To join the group and/or submit a proposal, please contact the working group coordinator: Alina-Sandra Cucu
Fellow, Institute for Cultural Inquiry, Berlin
Alina is an interdisciplinary scholar in the field of global labour studies, focusing on Eastern and Central Europe, especially Romania. Her first book, Planning labour: Time and the foundations of industrial socialism in Romania, was published in 2019 and received the 2020 ASEEES Ed A. Hewett Book Prize for Outstanding Publication on the Political Economy of Russia, Eurasia, and/or Eastern Europe: Honourable Mention. Her latest publications include “Socialist accumulation and its “primitives” in Romania”, “Going West: Socialist flexibility in the long 1970s”, and “Why hegemony was not born in the factory: Sciences of labour and politics of productivity from a Gramscian angle”.
Associate Professor, Department of Anthropology, University of Amsterdam
Luisa is Associate Professor at the Department of Anthropology, University of Amsterdam. She is also Lead Editor of Focaal – Journal of Global and Historical Anthropology. She published the monograph “Indigenist Mobilization: Confronting Electoral Communism and Precarious Livelihoods in Post-reform Kerala” in 2017 with Berghahn Books. Her current research compares the changing everyday lives, economic dependencies, and political imaginings of ordinary workers in the South Indian state of Kerala (known for its living history of Communist political mobilisation and planning) with those of ordinary workers in post-Soviet Cuba.
Department of Social Anthropology and International Development Programme, University of Edinburgh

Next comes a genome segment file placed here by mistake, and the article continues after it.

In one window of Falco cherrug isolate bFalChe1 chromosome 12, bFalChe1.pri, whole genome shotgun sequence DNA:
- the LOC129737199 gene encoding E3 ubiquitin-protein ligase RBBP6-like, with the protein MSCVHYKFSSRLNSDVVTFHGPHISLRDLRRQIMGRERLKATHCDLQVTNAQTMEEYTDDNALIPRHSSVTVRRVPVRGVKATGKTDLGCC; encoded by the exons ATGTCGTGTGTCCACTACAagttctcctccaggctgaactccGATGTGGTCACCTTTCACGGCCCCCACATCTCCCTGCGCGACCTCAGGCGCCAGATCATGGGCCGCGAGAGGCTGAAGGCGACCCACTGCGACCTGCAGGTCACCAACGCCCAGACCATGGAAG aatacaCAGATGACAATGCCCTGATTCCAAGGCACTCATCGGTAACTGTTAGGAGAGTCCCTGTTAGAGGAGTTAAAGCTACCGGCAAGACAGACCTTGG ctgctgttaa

Aaron Kappeler is Lecturer in Anthropology of Development and Admissions Director for the PhD in International Development at the University of Edinburgh. His work focuses on resource politics, energy, food, agriculture, and environmental struggles in Latin America. For the past fifteen years, he has carried out fieldwork in state enterprises and cooperatives in Venezuela. His latest project explores socialist calculation and social profit mechanisms in Venezuelan industry. Before joining the University of Edinburgh, he was Visiting Assistant Professor at Union College, Postdoctoral Fellow in the IAS at Central European University, and Instructor in Anthropology at the University of Toronto.
The University of Vienna
Goran Musić is a social historian of labor in East-Central and Southeast Europe. He has researched, published, and taught on theoretical and methodological aspects of global labour history, 20th Century revolutions, social transformations in (post)socialism, workplace democracy, global value chains and East-South exchanges during the Cold War. He is the author of Making and Breaking the Yugoslav Working Class: A Story of Two Self-Managed Factories (CEU Press) and is now leading the research project Sewing the Periphery Together: European Textile Production Subcontracting and the Transformation of Labor in the Balkans and Maghreb, which deals with the origins of outward processing production schemes in the textile industries, asking how have transformations of production processes in Western Europe influenced development polices, labor relations and gender roles among workers on its Eastern and Southern periphery.